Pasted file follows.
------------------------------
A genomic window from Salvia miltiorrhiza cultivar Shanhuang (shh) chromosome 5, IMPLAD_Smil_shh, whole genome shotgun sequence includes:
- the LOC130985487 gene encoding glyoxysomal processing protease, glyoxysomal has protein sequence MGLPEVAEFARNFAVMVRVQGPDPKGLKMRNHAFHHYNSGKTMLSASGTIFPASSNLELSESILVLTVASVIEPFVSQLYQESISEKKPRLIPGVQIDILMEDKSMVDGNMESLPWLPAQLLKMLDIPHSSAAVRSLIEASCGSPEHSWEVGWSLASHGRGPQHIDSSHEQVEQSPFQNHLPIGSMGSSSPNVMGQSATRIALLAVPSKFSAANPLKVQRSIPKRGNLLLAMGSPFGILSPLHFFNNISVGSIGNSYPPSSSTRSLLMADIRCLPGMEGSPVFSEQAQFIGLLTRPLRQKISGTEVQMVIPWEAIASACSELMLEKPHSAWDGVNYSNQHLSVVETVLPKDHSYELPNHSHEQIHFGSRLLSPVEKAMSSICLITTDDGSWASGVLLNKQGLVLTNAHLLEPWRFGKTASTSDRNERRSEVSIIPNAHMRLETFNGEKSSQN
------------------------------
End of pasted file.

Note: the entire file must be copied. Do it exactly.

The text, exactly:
A genomic window from Salvia miltiorrhiza cultivar Shanhuang (shh) chromosome 5, IMPLAD_Smil_shh, whole genome shotgun sequence includes:
- the LOC130985487 gene encoding glyoxysomal processing protease, glyoxysomal has protein sequence MGLPEVAEFARNFAVMVRVQGPDPKGLKMRNHAFHHYNSGKTMLSASGTIFPASSNLELSESILVLTVASVIEPFVSQLYQESISEKKPRLIPGVQIDILMEDKSMVDGNMESLPWLPAQLLKMLDIPHSSAAVRSLIEASCGSPEHSWEVGWSLASHGRGPQHIDSSHEQVEQSPFQNHLPIGSMGSSSPNVMGQSATRIALLAVPSKFSAANPLKVQRSIPKRGNLLLAMGSPFGILSPLHFFNNISVGSIGNSYPPSSSTRSLLMADIRCLPGMEGSPVFSEQAQFIGLLTRPLRQKISGTEVQMVIPWEAIASACSELMLEKPHSAWDGVNYSNQHLSVVETVLPKDHSYELPNHSHEQIHFGSRLLSPVEKAMSSICLITTDDGSWASGVLLNKQGLVLTNAHLLEPWRFGKTASTSDRNERRSEVSIIPNAHMRLETFNGEKSSQN